Standardized, AP testing continues for underprepared, stressed students


Marco Verch

After some debate over whether Advanced Placement and standardized testing should resume as normal despite the ongoing coronavirus pandemic, both are scheduled to resume in full length. This decision is the source of stress for many underprepared students and upset teachers. Photo from

The one-year anniversary of this pandemic has just passed and although the school year is coming to an end, the stress felt among students has only intensified because of standardized testing.
Last year, standardized testing was put on hold since the pandemic had just begun and many families were struggling to adapt to remote learning. Only a year later, the CollegeBoard deemed enough time had passed for students to get back to regular testing and standardized Smarter Balanced Assessment Consortium English and math testing has resumed for all juniors.
During a pandemic especially, SBAC testing is not a priority. It is an unnecessary stressor that takes students who already face a lack of interaction with their teachers out of class for even more time.
Despite having more experience with online work, students are tired of constantly sitting and staring at screens. Bringing back 3-hour testing just adds to screen time and stress from the virtual classes. Just because COVID-19 case counts are lowering and some students and teachers are returning to campus doesn’t mean that we’re in any less of a pandemic.
The ongoing trauma of the past year hasn’t healed and most likely won’t be any time soon. It’s ridiculous to expect a student to sit down for three or more hours for a test when there’s possibility of connection failure, family interruptions and an overall quiet environment.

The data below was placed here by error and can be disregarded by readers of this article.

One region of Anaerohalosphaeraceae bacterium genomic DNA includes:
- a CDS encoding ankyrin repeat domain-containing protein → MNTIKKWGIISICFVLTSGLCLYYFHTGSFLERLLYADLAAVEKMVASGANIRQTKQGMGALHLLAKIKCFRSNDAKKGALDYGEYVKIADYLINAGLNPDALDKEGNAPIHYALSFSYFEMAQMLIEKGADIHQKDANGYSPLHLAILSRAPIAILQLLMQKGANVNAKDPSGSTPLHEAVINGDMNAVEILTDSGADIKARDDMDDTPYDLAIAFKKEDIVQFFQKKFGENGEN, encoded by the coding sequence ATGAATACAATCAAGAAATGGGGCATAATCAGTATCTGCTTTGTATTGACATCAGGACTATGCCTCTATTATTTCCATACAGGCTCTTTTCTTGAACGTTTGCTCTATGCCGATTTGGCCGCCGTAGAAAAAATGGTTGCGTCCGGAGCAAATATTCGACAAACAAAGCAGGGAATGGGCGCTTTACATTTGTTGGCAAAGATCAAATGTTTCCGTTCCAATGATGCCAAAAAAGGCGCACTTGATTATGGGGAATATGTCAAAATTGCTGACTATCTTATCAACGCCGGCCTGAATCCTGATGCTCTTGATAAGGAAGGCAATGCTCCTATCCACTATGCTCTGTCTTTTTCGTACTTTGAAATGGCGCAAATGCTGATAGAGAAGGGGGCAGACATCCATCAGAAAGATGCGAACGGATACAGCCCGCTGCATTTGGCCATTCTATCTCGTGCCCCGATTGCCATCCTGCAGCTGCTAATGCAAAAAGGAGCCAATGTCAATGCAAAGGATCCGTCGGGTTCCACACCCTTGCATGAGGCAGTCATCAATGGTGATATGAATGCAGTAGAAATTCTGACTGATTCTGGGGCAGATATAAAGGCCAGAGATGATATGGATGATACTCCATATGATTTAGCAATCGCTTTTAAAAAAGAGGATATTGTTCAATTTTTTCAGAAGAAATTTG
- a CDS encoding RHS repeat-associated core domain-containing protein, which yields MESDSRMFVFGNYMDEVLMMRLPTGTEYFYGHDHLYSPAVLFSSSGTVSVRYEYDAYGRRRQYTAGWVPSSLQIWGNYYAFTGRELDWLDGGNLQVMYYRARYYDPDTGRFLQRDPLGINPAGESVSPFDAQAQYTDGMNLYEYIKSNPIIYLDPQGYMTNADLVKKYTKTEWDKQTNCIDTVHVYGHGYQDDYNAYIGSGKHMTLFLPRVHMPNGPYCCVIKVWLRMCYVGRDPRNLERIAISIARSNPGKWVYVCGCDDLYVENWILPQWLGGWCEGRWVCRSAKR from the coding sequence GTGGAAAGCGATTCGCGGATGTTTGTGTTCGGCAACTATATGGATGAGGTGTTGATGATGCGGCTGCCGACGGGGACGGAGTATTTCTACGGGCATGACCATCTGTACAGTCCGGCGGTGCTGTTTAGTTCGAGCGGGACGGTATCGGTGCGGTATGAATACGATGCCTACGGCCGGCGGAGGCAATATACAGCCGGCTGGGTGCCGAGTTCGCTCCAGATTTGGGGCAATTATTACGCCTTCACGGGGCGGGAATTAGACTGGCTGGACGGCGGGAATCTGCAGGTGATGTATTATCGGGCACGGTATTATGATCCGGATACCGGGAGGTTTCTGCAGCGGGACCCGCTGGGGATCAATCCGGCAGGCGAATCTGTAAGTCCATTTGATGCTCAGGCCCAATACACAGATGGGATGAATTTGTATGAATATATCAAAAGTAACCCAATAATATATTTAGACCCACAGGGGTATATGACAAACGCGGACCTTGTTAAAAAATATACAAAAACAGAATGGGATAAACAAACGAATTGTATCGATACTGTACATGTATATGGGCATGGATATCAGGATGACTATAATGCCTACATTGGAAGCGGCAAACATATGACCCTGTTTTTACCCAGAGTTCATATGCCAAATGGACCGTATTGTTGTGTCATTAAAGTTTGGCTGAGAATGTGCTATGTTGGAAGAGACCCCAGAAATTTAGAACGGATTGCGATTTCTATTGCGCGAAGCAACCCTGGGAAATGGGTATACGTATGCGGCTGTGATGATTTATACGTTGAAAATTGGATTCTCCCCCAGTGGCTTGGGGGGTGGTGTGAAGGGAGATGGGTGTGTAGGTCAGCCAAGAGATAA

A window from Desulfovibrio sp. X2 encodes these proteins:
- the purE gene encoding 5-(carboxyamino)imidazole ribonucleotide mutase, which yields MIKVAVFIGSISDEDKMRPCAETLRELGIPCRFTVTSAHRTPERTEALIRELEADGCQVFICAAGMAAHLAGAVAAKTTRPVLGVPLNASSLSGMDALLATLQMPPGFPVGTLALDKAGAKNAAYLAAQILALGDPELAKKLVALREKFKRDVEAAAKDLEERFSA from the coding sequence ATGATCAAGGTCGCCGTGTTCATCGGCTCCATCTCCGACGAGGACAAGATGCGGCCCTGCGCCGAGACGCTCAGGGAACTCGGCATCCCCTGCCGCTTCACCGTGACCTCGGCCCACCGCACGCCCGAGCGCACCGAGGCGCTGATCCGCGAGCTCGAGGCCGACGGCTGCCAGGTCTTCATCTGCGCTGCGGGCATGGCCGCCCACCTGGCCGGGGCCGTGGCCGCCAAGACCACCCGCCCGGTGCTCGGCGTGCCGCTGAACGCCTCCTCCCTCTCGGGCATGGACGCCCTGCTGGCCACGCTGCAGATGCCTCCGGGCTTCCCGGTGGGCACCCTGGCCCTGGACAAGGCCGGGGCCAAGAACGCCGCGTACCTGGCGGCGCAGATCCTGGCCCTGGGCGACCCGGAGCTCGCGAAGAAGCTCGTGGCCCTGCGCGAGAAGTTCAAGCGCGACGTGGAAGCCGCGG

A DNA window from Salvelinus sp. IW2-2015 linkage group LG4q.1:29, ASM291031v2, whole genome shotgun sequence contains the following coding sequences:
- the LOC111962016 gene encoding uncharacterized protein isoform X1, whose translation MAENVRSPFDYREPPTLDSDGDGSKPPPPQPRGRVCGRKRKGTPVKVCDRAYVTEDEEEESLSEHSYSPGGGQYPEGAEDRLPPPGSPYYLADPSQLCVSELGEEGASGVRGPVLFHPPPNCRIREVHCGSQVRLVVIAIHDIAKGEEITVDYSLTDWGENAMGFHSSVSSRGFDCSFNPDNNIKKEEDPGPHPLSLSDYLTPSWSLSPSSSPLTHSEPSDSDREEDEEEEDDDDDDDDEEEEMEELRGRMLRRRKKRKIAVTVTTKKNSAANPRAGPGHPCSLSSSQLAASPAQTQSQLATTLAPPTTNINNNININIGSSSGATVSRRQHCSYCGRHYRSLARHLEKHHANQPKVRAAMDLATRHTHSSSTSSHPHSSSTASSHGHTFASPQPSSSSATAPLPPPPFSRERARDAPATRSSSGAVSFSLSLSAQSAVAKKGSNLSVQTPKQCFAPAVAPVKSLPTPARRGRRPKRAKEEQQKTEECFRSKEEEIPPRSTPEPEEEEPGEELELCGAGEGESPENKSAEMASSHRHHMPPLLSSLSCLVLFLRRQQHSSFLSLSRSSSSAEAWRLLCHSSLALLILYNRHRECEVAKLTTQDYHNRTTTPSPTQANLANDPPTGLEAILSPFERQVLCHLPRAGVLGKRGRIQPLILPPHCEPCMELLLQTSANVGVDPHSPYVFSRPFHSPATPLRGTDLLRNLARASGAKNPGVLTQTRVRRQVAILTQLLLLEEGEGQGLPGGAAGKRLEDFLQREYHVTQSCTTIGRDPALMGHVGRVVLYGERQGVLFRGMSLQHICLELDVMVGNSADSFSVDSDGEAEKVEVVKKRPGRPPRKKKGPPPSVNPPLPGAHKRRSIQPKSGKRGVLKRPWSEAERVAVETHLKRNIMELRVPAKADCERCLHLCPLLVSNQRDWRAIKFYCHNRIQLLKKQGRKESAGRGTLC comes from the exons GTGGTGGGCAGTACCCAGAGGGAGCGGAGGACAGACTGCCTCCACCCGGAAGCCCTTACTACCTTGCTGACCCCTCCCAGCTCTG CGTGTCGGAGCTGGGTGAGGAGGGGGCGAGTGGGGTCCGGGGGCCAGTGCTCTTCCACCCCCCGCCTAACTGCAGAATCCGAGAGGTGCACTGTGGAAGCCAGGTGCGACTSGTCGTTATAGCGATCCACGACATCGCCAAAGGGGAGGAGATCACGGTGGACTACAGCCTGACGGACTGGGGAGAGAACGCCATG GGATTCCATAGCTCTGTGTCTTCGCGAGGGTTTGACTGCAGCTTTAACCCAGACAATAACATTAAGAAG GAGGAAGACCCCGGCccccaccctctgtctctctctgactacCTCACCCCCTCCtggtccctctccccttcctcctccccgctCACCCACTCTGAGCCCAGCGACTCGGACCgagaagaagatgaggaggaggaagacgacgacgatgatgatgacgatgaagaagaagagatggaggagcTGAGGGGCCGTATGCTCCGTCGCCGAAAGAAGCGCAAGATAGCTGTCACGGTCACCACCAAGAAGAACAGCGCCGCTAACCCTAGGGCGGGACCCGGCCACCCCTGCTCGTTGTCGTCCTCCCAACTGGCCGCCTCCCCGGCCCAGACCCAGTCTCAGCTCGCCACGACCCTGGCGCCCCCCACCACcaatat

The decision to shorten last year’s AP Exams gave room for fewer mistakes in terms of technological errors and disturbances and is yet another example of the flawed methods of testing returning to normal. These tests are not made to be taken at home and this is obvious in the faults seen in trying to do so. Last year, AP testatkers were plagued by the inability to submit work and their progress was lost.
Additionally, the College Board’s decision to administer the traditional exam format comes months before the actual exams take place. This has come as a surprise to AP teachers, who were preparing their students for last year’s version of the exams. Not only did the format help students but teachers as well, it allowed teachers to fully focus on one subject and prepare their kids with what they believed would be helpful.
Now, teachers who based their year’s curriculum on analyzing and responding to long response questions face the challenge of covering a year’s worth of other material in just a few months. Review for multiple choice material is now an afterthought despite making up a large portion of the overall test grade.
It is extremely hopeful and unrealistic to expect that this change will help students in any way. The standardized and AP tests are now the cause of so much unnecessary stress born from a lack of empathy for students and teachers.